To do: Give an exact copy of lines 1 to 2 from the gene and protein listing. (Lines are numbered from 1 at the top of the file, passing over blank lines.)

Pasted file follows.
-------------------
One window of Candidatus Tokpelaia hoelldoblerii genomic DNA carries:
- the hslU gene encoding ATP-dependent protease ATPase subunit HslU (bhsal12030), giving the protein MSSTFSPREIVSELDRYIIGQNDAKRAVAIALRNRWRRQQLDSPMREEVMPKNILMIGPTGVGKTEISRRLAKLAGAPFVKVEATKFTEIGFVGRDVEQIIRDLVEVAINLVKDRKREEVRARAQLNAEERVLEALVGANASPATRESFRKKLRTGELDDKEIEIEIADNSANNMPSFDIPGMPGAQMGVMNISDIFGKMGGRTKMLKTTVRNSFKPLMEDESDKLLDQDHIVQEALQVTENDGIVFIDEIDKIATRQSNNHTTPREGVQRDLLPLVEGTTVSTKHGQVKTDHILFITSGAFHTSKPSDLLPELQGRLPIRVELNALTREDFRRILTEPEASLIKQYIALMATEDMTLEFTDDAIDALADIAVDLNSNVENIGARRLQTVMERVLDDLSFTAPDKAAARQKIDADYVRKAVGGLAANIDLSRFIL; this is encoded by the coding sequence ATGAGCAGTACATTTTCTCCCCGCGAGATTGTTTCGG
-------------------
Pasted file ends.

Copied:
One window of Candidatus Tokpelaia hoelldoblerii genomic DNA carries:
- the hslU gene encoding ATP-dependent protease ATPase subunit HslU (bhsal12030), giving the protein MSSTFSPREIVSELDRYIIGQNDAKRAVAIALRNRWRRQQLDSPMREEVMPKNILMIGPTGVGKTEISRRLAKLAGAPFVKVEATKFTEIGFVGRDVEQIIRDLVEVAINLVKDRKREEVRARAQLNAEERVLEALVGANASPATRESFRKKLRTGELDDKEIEIEIADNSANNMPSFDIPGMPGAQMGVMNISDIFGKMGGRTKMLKTTVRNSFKPLMEDESDKLLDQDHIVQEALQVTENDGIVFIDEIDKIATRQSNNHTTPREGVQRDLLPLVEGTTVSTKHGQVKTDHILFITSGAFHTSKPSDLLPELQGRLPIRVELNALTREDFRRILTEPEASLIKQYIALMATEDMTLEFTDDAIDALADIAVDLNSNVENIGARRLQTVMERVLDDLSFTAPDKAAARQKIDADYVRKAVGGLAANIDLSRFIL; this is encoded by the coding sequence ATGAGCAGTACATTTTCTCCCCGCGAGATTGTTTCGG